What can you see in a Russian small town?

I am a weird sort of traveler. I seek entertainment and joy in places I haven't been recommended to go to. Every time I take my time do such tours I spend a good part of the trip thinking over my decision and pondering that maybe my choice was really worthless. But being a photographer and a true believer that what our minds indicate spontaneously are paths we have to follow, I never ended any of these explorations with a sense of disappointment.

Back in September of last year, I took a train ride to the city of Tver, about two hours north from Moscow. Although I had been there before, it was yet the first time that I visited the city for pure purpose of photographing and wandering without destination. It was just a medium size city, with ordinary streets without any fancy decoration. Lots of residential buildings on the sides and small shops along the sidewalks. It was sunny and hot, I was bringing with me two cameras that made my backpack quite heavy.

The first good spot I found to make a picture was at the top of a slope that led to a lake in the middle of a park. The slope went around and on the other side there was a church with people gathering nearby. I followed the bend and reached that church. The street led to a less sophisticated part of the town, small wooden dachas with paint peeling off the walls. Lots of clothes were laid down on the sidewalk by old ladies, they watched the people walking by and waited for someone to come and show interest in the products.

Later on I walked to a part of the down further off the railroad station, entering another park called Park Pobedy, which means Park of the Victory. That is something I have got used to find in small cities. Amidst the humble and disregarded environment of the town we find a well cared and patriotic memorial place that celebrates eternally the honorable victory of Russians in the WWII. Kids hopped on top of tanks and a huge military plane was exhibited near the walking path. Inside the park in a summer afternoon people look more smiley and tender, moving and appreciating the moment in a slower pace. So better was the feeling there that I myself felt way more relaxed while I was exploring this piece of the city. Some old men were sitting by the bush-covered riverbank meditating with their fishing rods and waiting for something to pull the wire and give them any excitement. Mommies pushing their babies in the carriages and bigger kids playing football in the sport court near the entrance of the park.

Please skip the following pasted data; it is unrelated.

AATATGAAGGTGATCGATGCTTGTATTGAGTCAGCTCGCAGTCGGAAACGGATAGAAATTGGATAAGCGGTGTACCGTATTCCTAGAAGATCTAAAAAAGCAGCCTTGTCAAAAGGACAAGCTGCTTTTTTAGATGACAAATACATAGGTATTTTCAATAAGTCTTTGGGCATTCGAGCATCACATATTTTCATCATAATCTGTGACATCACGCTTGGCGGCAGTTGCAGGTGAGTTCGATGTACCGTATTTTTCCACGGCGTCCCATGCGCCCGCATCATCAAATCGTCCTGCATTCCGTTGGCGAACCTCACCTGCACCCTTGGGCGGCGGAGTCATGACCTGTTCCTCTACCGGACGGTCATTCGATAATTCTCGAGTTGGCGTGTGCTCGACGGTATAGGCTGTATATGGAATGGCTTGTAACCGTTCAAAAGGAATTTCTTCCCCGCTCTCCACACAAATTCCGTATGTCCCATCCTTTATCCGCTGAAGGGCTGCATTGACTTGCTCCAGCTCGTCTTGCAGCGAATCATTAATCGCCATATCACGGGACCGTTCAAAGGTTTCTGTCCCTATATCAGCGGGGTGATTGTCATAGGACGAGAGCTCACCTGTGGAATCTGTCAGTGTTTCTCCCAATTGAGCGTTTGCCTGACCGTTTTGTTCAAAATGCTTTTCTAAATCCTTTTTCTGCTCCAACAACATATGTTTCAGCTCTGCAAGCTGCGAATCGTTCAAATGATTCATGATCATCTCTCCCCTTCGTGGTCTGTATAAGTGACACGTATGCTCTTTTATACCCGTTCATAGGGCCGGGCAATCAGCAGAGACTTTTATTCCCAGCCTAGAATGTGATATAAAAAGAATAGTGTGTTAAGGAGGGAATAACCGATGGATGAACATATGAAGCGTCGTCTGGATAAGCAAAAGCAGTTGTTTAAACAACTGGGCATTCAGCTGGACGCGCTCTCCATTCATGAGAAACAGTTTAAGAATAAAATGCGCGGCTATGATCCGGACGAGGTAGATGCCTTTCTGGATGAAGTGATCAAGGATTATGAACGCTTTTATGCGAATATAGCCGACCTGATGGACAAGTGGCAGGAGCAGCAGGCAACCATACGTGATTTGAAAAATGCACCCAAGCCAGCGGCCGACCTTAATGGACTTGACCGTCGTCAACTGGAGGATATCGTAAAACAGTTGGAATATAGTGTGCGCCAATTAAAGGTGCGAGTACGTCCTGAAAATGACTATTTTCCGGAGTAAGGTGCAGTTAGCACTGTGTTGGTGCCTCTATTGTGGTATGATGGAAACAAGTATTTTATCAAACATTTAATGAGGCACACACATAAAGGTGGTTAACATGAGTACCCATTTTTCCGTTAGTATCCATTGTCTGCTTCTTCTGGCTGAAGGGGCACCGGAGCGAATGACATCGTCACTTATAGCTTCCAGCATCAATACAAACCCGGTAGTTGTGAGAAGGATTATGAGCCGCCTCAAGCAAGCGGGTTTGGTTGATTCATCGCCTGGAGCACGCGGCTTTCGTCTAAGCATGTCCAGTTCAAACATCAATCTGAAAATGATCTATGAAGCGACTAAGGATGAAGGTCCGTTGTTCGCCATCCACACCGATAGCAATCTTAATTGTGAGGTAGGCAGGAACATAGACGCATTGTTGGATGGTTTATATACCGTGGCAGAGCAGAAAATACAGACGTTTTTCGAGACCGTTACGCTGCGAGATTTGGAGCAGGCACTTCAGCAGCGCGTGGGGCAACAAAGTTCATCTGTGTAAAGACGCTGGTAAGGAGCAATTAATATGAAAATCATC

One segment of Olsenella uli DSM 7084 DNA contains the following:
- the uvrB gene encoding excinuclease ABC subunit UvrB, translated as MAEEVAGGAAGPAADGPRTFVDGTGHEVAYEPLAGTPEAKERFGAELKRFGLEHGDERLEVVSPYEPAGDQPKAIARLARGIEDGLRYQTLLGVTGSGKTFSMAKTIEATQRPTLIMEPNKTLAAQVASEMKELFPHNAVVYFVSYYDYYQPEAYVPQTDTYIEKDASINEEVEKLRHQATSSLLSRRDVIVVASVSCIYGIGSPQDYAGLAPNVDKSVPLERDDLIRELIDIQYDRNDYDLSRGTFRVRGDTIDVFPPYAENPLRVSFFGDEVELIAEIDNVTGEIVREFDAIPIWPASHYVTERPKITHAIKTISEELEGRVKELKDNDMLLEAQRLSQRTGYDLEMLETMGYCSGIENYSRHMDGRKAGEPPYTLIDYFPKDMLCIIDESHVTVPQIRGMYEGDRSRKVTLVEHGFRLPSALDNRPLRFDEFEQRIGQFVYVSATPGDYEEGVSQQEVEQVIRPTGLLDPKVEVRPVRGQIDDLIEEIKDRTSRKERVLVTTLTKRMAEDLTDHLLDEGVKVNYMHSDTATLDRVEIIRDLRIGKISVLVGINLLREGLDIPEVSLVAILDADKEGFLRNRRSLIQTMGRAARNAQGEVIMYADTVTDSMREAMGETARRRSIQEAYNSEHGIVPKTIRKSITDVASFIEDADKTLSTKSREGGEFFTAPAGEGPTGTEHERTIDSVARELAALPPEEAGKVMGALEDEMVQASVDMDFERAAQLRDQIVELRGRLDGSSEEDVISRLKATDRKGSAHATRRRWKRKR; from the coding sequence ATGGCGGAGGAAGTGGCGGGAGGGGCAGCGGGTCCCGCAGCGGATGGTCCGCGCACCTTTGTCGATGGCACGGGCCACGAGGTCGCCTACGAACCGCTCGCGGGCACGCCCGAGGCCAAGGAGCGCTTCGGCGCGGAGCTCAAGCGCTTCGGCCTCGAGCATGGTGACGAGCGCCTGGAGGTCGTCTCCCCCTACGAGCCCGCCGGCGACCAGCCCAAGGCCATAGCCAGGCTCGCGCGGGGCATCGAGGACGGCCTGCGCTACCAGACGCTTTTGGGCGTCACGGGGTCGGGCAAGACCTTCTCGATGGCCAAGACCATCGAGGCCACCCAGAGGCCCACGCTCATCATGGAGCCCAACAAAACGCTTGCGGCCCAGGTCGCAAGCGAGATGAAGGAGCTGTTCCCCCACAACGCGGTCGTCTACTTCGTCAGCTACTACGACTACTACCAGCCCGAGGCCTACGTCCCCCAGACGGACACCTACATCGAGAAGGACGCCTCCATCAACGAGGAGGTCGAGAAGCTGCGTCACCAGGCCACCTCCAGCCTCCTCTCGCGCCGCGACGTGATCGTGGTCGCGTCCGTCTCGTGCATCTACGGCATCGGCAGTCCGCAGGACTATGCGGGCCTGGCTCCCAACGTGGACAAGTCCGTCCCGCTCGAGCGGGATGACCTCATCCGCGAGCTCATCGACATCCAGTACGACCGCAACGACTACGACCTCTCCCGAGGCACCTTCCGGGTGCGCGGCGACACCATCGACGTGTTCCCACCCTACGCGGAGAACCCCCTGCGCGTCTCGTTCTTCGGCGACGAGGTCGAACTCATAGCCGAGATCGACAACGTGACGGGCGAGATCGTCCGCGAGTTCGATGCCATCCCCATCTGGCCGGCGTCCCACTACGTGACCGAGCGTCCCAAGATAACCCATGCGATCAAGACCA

After three hours of non stop shooting since I had come out of the railroad station, I realized it was time to end my expedition, go have a meal and head back to the platform. I found a pizzeria on the way back, which looked very organized and neat inside. And here is a good thing to mention when it comes to do sightseeing in a place like Tver. The interior of buildings is far better than what they look like in the outside so don't make your judgement before stepping in. At some point the pizza was gone and I needed to keep on the way back. Less than an hour later I was already embarking inside the wagon and eager to start post-processing my images.



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